So much was happening every day during that time, it was really like discovering a whole new world. I became a lot more confident bit by bit and was super excited that Linda got back to me saying Jens (post-doc) from the lab was willing to take me on as a summer student. Hooray! My first ever real-world research project! To my surprise, I not only got the summer research scholarship but was also given the Aleks Brumby Scholarship for being the top candidate in that summer research cohort. You can just guess how surprised and excited I was! Gee, stepping outside my comfort zoon wasn’t too bad?!

Having tasted the reward of being proactive, I became more confident and thirsty for opportunities. I emailed the team to request for an early start and didn’t even want to take a break over Christmas (not allowed though so I was forced to rest). I’m not recommending anyone to work extra hours, nor is it the best idea, but I was just so excited at being in a real research environment and wanted more out of the experience. The three months over that summer were very fulfilling, I was surprised how willing researchers and other Ph.D. students were to teach me. They also were nothing like the stereotypes (ie. nerdy) but really friendly, social people. The environment, people and work made me fall in love with research, seminars and slowly – coffee. After the summer, I didn’t want to leave and wanted something to keep me there.

Since most institutes are strict with volunteering, I had to find a course to enrol in that would allow me to stay in the lab. Ah! That’s right. Linda recommended me looking into AsPins, which stands for Advanced science program in science and offers project-based year-long courses, exactly what I needed. However, the day I found that out was the day after the deadline to apply, how unlucky! Sigh……If I don’t get in, there didn’t seem to be a way to stay in this lab then. I did something very unusual, I emailed the program coordinator to beg for a place! I said I really needed it to stay in the lab and would hate to leave such a nice learning environment. To my great surprise, I was given a place!! Wow, this was a massive lesson for me – always ask even if it appears impossible by rules.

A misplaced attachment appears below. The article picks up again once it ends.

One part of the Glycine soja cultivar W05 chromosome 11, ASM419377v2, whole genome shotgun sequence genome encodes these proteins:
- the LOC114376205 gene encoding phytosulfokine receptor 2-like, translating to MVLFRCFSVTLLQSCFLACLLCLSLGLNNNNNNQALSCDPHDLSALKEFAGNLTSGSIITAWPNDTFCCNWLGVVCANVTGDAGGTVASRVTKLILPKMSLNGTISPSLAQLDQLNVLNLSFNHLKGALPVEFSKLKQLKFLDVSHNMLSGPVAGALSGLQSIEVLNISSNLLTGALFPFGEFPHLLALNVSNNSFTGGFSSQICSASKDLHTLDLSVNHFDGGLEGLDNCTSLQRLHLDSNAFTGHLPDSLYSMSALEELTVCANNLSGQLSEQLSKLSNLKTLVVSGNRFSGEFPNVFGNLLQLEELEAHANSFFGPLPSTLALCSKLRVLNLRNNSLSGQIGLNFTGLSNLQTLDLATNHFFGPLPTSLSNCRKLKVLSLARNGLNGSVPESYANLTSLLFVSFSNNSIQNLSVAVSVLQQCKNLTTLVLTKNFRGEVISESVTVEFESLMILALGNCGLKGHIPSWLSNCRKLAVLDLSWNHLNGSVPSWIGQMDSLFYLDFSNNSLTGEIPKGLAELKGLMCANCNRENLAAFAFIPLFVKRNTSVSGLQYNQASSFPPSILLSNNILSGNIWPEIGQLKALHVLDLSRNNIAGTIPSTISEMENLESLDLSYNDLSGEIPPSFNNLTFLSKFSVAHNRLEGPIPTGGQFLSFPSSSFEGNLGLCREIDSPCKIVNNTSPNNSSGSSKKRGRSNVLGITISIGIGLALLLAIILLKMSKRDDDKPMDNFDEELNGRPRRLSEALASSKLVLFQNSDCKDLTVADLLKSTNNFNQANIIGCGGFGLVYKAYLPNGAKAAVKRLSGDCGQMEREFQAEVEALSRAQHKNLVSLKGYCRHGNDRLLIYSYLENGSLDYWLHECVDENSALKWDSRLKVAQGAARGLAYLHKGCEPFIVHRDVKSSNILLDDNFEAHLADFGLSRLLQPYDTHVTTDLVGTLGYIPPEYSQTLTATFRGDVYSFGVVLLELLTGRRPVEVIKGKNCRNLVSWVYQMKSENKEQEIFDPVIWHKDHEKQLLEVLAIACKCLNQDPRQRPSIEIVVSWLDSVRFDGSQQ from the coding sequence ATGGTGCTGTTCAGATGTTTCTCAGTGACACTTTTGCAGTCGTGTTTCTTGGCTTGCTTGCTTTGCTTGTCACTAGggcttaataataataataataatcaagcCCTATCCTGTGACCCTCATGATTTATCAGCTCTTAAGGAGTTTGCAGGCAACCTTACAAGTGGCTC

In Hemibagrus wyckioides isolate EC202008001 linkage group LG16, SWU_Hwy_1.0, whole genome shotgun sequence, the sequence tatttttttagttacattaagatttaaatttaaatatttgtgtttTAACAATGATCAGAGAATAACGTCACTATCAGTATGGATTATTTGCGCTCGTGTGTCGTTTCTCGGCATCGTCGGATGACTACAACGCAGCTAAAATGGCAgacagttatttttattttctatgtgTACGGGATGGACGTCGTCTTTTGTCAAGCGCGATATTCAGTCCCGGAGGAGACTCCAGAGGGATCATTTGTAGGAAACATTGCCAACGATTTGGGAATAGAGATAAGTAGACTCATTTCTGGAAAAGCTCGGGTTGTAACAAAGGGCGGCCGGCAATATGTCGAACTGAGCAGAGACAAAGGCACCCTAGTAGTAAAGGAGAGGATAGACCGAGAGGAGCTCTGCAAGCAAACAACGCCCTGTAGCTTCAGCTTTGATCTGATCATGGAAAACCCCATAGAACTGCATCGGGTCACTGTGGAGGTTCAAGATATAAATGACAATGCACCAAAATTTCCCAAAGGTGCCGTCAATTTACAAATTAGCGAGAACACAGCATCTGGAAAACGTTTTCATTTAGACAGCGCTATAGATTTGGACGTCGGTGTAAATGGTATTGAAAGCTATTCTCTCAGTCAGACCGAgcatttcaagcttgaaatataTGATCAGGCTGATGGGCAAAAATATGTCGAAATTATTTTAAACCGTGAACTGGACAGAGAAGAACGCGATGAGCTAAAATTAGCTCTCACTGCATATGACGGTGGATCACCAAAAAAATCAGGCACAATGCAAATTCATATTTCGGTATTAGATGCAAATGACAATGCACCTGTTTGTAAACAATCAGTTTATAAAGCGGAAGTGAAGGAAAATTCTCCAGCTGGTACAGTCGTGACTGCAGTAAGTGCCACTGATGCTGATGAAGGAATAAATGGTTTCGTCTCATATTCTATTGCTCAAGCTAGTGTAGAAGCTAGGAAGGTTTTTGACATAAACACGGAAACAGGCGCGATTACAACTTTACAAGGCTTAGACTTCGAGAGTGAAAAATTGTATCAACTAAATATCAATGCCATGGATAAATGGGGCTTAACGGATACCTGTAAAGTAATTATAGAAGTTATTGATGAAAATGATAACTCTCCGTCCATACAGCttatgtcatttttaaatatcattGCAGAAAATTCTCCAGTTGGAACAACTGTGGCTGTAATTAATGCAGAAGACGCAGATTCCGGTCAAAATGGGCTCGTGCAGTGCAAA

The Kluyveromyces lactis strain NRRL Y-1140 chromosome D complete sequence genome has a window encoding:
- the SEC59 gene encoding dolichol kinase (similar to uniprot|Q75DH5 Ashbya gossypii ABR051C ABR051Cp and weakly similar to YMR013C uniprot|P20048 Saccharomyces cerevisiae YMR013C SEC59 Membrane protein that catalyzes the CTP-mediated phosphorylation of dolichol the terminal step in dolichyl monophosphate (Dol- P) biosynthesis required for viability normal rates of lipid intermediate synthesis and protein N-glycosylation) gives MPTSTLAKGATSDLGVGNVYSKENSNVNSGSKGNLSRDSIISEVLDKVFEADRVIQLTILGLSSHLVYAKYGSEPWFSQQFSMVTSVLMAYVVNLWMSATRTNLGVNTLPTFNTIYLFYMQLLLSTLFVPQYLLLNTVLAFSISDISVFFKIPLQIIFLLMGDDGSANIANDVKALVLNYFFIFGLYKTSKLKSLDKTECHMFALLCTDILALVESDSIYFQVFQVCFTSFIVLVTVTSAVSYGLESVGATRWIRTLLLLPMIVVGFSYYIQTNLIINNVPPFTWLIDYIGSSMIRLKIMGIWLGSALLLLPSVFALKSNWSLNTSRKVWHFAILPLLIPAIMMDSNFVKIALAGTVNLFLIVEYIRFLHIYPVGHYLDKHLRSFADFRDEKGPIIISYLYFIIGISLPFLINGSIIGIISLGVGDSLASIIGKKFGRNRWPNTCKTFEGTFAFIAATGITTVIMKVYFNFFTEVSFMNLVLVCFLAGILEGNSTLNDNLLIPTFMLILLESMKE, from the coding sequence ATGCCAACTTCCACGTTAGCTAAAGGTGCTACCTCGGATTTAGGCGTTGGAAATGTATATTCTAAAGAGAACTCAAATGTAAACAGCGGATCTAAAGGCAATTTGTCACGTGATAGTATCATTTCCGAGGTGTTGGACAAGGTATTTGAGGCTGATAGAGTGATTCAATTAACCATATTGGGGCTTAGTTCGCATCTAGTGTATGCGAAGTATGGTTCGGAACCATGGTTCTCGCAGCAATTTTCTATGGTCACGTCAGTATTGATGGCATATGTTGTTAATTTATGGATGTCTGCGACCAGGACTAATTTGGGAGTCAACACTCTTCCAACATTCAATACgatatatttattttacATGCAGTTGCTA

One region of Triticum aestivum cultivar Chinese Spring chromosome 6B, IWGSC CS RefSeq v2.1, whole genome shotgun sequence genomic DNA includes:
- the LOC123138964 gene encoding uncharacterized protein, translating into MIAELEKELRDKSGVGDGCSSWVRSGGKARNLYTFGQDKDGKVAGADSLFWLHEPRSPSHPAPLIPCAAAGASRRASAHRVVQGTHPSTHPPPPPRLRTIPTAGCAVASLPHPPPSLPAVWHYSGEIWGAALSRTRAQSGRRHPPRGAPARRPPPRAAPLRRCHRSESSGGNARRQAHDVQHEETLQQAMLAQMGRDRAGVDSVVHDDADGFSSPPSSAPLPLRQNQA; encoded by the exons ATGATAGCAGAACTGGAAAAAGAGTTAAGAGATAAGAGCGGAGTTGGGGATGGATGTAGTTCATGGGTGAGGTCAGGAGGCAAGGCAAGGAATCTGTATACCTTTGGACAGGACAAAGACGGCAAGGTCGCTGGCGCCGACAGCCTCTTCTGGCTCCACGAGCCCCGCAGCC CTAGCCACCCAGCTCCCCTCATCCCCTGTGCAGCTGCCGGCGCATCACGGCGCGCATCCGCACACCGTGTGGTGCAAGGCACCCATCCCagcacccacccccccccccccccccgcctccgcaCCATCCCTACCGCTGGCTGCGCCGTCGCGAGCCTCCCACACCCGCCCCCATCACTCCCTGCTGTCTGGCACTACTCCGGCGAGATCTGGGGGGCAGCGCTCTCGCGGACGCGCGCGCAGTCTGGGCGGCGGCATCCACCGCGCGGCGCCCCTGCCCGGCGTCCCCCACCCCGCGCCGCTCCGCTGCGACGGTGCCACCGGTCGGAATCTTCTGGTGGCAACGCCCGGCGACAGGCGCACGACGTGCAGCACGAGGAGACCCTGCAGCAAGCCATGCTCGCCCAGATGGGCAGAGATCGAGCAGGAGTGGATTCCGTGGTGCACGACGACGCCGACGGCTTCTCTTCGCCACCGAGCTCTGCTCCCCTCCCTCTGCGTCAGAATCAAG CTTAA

I kept finding ways to stay in the lab (legitimately) by enrolling in research courses and summer/winter research programs. It offered me great insight into how other researchers work, amazing weekly seminars and mentorship. I grew so much in the next two years from just a good student to an aspiring research scholar. Because I stayed in the same lab and maintained a good relationship with Linda, I was given the opportunities to attend overseas courses, and present at conferences. All of these experiences were so rare for undergraduate students, as I often found myself the youngest in the cohort. I am deeply grateful for everyone in Linda’s lab for kickstarting my research career.